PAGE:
“Africa has been a double victim,” said Guterres, a former prime minister of Portugal who is one of four Western Europeans to have held the top U.N. job in a non-acting capacity. “First, as a target of the colonial project. Second, African countries are underrepresented in the international institutions that were created after the Second World War, before most of them had won independence.”
But the U.N. chief has also stumbled on matters of race. In June, as racial justice protests broke out across the world, the U.N. ethics office instructed U.N. staff not to participate, citing the need for U.N. civil servants to remain neutral in the face of social unrest in member states. The U.N. chief initially endorsed the ethics office’s instruction, according to diplomatic sources. After critics raised objections—noting that the institution’s most famous African American official, the Nobel laureate Ralph Bunche, marched with Martin Luther King Jr. in Selma, Alabama, at the height of the civil rights movement—Guterres reversed the ban.
In a subsequent town hall meeting, Guterres assured staffers that the instruction “does not in any way indicate that staff are to remain neutral or impartial in the face of racism. To the contrary, there is no ban on personal expressions of solidarity or acts of peaceful civic engagement, provided they are carried out in an entirely private capacity.”
In August, the U.N. was forced to cancel a “U.N. Survey on Racism” that asked respondents to identify the color of their skin and included the color “yellow” among the options. The question triggered an uproar given that yellow has historically been viewed as a racial slur against Asians. The other categories included black, brown, white, mixed/multi-racial, and other.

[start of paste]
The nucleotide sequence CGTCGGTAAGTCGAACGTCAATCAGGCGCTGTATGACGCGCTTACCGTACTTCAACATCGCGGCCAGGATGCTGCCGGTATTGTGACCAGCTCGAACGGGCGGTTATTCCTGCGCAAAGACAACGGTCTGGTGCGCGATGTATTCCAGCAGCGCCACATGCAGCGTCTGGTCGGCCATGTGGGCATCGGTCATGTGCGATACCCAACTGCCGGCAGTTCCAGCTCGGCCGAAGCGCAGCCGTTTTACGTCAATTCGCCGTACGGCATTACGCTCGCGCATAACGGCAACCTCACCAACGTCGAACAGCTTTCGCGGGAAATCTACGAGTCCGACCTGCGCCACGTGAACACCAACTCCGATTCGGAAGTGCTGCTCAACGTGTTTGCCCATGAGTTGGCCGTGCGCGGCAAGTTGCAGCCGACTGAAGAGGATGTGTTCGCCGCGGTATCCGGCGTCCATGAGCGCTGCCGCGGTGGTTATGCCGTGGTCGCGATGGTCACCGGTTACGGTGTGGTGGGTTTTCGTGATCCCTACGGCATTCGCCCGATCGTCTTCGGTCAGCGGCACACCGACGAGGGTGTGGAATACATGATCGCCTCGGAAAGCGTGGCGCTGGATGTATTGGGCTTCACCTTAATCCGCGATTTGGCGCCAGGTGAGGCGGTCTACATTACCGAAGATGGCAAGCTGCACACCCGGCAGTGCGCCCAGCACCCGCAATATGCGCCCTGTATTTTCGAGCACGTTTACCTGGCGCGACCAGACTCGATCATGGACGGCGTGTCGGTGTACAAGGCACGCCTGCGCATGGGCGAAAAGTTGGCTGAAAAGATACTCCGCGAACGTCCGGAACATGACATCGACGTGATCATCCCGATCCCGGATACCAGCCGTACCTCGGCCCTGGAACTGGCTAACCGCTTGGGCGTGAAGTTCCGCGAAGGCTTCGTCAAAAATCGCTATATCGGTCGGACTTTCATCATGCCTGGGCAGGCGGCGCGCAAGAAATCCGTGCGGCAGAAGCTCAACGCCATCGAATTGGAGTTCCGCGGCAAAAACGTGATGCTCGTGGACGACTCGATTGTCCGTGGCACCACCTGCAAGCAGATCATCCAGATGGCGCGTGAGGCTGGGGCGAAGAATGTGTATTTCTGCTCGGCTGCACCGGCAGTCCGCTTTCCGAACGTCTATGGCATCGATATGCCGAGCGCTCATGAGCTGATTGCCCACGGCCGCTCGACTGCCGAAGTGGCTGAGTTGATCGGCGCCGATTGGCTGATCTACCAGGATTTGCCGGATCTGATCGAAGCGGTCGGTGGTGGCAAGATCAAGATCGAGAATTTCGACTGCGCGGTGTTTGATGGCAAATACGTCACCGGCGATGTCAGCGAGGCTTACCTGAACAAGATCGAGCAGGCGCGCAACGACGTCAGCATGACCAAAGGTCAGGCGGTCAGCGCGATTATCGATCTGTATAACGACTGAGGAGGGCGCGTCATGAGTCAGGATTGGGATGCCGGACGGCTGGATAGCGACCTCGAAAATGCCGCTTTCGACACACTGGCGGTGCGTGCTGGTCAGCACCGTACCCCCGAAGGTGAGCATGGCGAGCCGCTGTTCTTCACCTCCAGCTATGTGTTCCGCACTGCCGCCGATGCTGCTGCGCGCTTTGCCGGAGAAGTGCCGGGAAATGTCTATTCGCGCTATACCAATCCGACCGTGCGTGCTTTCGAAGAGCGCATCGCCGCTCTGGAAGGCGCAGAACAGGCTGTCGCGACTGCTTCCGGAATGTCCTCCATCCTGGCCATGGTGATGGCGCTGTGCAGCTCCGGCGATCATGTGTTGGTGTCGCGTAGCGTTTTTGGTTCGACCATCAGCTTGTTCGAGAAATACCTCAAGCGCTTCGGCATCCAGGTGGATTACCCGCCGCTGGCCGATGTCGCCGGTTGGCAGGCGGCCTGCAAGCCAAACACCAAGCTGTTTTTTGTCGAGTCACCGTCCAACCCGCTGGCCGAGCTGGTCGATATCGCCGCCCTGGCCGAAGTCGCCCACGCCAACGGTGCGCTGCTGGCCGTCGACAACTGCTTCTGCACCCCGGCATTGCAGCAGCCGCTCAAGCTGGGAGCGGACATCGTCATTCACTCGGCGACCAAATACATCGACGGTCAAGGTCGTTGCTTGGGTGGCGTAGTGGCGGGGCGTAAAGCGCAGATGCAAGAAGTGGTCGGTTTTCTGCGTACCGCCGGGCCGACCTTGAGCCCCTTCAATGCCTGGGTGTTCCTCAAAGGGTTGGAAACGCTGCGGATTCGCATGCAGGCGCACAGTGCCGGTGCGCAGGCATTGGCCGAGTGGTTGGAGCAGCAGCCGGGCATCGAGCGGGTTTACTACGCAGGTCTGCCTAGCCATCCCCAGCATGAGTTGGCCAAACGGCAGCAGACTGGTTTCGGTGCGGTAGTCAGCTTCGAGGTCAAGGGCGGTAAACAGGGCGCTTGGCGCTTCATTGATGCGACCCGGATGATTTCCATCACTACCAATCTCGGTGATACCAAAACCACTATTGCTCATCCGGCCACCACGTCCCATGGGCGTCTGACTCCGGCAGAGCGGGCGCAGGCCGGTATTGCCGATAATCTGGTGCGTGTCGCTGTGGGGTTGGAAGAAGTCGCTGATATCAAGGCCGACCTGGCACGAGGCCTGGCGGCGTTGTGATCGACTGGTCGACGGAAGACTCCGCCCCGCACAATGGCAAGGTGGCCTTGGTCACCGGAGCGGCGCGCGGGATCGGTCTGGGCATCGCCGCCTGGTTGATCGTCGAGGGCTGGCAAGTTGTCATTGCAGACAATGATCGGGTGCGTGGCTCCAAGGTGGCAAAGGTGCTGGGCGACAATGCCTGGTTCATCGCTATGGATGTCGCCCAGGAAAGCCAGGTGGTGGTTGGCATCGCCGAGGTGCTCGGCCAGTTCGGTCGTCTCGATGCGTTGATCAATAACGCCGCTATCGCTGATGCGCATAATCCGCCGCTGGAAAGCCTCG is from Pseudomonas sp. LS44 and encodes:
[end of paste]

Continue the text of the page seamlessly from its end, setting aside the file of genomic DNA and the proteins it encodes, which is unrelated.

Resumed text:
In June, in response to the killing of George Floyd in Minneapolis and ensuing racial justice protests, an association of U.N. staffers conducted a survey of U.N. employees of African descent to assess perceptions of racism. The survey by the Association of United Nations People of African Descent, which drew responses from more than 2,000 people, found that some 52 percent had experienced some form of racism.
“We witness discrimination in all areas—job opportunities, promotions, training opportunities etc,” one anonymous respondent said. Another noted that “it’s very hard to see Africans appointed at HQ level.” A third complained that a disproportionate number of senior jobs went to nationals from the Western group.
“As an African, I am given the impression that my career path is limited to dangerous duty stations,” said a fourth. A copy of the survey was shared with Foreign Policy.
The U.N. Charter requires staff to be hired on the basis of merit, but “due regard shall be paid to the importance of recruiting the staff on as wide a geographical basis as possible.” Several officials complained that Guterres’s office has done too little to expand opportunities for nationals from the developing world in OCHA.
An OCHA spokesperson acknowledged that the department needed to do more to advance diversity but said that the OCHA has made gains since Lowcock, the current U.N. undersecretary-general for humanitarian affairs and emergency relief coordinator, took over in 2017.
“We are determined to increase the diversity of OCHA’s work force and we are taking action to achieve this,” said Zoe Paxton, OCHA’s spokesperson, a British national who previously worked for Lowcock at Britain’s premier development agency. “This includes the recruitment of diverse external talent for senior positions, promoting national staff to international roles, and investing in leadership development.”